|Recording and Using Indigenous Knowledge: A Manual (IIRR, 1996, 211 p.)|
|Part 4 Mini-case studies - How development can build on IK|
Local vegetable varieties can produce stable yields, have high nutritional value, and tolerate extremes such as drought. They can be used not only for food but also for medicine, fodder, fertilizer, fiber, and fuel. Plant breeders look to them for valuable traits. And, since local varieties resist disease and pests, farmers can reduce or even eliminate their need for environmentally harmful pesticides and fertilizers.
IIRR encourages the use of traditional varieties. They benefit small rural and urban gardeners while preserving valuable genetic material.
IIRR home gardening programs start with an inventory of vegetables indigenous to the program area. Sometimes, seeds are collected from promising indigenous varieties in remote areas. They are then assessed and promising accessions are propagated and distributed.
Community members, particularly elders, are asked about the characteristics of their area's indigenous vegetablesgrowth patterns, tolerance to extreme conditions, pest and disease resistance, palatability, and food preparation. An IIRR worker tours the project area with community members to help ensure that ail indigenous vegetables, including those not commonly eaten, are identified.
Seed retrieval in remote areas focuses on varieties which are becoming rare. With the help of some knowledgeable community members, seeds and important information about the plants are collected.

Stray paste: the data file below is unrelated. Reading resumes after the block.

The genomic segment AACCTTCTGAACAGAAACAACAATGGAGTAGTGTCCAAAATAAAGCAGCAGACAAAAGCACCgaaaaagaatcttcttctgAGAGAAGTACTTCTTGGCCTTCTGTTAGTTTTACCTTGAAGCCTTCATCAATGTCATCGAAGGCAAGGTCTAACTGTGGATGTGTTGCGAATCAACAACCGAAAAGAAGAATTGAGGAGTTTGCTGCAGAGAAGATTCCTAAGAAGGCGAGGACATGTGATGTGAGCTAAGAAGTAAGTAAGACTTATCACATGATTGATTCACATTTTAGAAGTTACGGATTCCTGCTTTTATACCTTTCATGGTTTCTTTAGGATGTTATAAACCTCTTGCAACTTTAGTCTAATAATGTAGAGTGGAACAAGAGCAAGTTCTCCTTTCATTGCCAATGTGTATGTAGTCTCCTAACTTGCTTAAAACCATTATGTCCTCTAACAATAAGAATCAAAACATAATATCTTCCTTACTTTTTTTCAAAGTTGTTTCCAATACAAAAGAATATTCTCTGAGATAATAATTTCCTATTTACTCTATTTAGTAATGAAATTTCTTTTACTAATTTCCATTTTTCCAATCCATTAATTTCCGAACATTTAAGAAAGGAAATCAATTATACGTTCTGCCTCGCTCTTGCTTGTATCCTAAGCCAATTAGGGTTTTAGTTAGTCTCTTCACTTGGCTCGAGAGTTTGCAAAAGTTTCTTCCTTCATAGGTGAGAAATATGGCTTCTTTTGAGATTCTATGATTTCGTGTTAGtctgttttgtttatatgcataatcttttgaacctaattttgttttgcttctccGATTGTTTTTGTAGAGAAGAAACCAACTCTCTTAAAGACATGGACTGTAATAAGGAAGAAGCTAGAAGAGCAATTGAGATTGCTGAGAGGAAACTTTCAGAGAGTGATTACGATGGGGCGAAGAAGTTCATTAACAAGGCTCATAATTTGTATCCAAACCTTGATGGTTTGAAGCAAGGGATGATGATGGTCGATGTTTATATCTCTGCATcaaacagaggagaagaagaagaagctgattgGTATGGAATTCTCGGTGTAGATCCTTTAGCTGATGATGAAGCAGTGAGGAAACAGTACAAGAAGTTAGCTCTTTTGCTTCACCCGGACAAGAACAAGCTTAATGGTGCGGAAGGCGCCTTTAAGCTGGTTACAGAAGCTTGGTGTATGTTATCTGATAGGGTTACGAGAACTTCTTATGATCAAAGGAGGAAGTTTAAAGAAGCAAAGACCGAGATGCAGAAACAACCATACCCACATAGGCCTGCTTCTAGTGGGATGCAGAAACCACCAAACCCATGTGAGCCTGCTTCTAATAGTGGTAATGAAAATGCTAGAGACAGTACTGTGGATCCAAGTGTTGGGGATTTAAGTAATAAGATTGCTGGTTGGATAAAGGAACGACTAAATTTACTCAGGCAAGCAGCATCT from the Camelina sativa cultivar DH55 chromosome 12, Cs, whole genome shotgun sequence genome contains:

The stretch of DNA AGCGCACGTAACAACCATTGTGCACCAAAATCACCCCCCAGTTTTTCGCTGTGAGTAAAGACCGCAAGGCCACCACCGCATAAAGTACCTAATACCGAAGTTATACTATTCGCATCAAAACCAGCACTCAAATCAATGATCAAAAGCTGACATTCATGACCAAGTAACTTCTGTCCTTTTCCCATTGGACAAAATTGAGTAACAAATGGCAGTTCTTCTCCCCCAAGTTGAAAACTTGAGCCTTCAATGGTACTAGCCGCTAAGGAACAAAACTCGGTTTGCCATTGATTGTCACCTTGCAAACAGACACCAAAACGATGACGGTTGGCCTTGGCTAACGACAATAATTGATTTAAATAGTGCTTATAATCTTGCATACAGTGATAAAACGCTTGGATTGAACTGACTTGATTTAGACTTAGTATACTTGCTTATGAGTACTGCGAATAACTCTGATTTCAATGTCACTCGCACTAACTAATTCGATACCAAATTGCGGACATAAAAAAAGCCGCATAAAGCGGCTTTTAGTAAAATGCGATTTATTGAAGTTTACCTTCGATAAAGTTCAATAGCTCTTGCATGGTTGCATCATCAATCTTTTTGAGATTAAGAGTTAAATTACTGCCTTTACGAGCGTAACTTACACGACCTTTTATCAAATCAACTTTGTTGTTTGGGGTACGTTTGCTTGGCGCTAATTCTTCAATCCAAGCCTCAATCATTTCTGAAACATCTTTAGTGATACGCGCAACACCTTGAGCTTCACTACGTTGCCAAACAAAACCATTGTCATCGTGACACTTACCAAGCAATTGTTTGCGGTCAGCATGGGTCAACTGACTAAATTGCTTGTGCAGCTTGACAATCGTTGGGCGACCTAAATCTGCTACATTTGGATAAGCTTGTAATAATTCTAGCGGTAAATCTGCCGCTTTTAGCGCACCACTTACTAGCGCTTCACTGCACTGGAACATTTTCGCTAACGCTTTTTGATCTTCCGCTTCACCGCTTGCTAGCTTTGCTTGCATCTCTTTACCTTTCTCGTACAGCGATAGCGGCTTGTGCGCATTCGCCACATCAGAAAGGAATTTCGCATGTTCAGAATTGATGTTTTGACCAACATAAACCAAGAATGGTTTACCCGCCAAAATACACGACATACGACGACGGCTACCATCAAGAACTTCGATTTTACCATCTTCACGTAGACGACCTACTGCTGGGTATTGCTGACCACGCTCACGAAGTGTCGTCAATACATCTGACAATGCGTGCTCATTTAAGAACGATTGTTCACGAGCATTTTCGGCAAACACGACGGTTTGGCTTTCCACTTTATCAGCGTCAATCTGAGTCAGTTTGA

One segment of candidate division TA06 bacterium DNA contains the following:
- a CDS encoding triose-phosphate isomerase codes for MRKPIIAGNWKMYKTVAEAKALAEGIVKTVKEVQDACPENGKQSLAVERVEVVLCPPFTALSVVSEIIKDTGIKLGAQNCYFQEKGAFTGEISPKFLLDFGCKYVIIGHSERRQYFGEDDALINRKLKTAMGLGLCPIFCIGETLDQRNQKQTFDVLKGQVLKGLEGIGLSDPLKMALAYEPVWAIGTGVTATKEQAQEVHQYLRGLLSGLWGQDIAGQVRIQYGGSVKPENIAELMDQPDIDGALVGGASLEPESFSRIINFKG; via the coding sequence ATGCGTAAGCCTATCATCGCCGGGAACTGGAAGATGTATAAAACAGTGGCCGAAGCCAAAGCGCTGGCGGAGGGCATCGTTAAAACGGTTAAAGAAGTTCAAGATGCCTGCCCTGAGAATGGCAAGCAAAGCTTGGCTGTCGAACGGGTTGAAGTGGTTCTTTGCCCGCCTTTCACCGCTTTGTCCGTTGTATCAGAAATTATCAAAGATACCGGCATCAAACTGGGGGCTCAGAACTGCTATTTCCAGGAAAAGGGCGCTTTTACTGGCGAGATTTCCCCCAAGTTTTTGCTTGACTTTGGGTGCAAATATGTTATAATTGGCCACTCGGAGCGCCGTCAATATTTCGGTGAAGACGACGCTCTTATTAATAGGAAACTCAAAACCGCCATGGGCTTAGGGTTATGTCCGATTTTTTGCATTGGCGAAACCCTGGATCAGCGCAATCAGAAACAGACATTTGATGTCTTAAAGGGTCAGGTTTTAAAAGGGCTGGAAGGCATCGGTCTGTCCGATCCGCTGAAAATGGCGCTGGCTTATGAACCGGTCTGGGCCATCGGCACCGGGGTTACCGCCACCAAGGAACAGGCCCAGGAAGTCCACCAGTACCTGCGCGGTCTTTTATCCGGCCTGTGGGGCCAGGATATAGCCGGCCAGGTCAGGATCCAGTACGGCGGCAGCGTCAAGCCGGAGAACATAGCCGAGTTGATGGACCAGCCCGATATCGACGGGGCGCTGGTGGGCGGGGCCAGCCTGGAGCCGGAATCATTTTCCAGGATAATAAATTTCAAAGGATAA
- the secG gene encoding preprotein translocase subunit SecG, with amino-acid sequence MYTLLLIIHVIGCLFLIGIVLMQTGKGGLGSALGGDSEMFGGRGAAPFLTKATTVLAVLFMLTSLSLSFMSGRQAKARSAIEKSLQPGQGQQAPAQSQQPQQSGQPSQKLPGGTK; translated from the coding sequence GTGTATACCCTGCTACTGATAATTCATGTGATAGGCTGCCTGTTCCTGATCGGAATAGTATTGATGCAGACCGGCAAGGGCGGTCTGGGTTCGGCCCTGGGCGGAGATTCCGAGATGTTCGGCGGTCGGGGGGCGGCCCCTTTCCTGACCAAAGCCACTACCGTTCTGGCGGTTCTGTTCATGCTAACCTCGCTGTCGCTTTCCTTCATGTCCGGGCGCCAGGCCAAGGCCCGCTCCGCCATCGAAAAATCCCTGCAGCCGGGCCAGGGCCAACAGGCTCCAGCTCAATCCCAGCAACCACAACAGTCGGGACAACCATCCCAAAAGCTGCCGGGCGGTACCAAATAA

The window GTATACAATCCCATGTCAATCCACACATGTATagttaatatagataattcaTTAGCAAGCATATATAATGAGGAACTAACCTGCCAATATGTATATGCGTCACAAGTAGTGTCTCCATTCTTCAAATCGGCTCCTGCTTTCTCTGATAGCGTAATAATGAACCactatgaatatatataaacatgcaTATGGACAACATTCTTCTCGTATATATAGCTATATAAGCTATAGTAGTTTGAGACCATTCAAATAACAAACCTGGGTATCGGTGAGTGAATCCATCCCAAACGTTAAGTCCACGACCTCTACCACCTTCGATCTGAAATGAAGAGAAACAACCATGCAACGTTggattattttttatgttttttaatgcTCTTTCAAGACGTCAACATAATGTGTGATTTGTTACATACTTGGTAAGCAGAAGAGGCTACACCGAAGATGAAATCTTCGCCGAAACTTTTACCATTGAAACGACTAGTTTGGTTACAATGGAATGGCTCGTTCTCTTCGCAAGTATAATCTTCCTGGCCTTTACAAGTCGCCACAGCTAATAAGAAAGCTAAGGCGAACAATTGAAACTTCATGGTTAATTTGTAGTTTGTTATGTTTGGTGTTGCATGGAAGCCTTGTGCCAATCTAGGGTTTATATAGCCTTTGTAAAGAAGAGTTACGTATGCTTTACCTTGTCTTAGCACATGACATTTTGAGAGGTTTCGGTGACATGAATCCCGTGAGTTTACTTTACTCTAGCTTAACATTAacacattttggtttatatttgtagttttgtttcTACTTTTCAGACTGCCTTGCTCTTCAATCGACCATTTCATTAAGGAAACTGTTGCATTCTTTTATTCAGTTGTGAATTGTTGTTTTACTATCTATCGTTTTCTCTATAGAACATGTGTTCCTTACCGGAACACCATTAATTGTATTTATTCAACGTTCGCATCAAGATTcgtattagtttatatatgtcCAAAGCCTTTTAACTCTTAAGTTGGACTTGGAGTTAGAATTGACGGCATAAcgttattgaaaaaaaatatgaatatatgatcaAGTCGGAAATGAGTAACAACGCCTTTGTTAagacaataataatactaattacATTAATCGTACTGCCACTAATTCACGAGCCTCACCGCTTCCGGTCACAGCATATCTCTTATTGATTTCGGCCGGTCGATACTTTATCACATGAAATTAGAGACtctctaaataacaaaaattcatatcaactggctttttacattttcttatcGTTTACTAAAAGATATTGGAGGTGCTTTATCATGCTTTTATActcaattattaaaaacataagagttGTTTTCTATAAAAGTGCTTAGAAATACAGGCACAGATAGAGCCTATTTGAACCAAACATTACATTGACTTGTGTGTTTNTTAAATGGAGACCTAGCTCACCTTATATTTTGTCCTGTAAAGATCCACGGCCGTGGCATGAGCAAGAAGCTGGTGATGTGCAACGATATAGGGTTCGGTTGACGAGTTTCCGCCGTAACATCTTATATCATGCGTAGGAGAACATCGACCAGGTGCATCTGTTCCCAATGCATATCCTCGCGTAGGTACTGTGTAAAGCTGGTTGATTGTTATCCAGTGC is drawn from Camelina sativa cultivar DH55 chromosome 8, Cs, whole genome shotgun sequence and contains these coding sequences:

In the Philippine provinces of Cavite and Negros Occidental, traditional varieties introduced from other provinces have adapted very well. Information gathered from people at the sites of seed retrieval helped maximize the potential of the introduced plants. For example, the people in Negros used to eat only the root of cassava (Manihot ecculenta), until it was learned on visits to other provinces that cassava leaves can also be eaten. This information was transferred during training and farmer meetings. cassava leaves, which are more nutritious than the root, are gaining popularity in Negros.
In Ethiopia and Kenya, vegetables which are abundant but no longer commonly eaten, have been repopularized as a result of an IIRR intervention which has focused on indigenous knowledge. Elders were interviewed regarding local plant varieties. They identified, among others, amaranth (Amaranthus gracilis), spider plant (Gynandrapsis gynandra), and nightshade (Solanum nigrum) as plants which had, over time, dropped from the local diet. IIRR staff encouraged their use through hands-on training, appreciation session and farmer meetings. Now these plants are again grown in home gardens.
Compiled by Normita G. Ignacio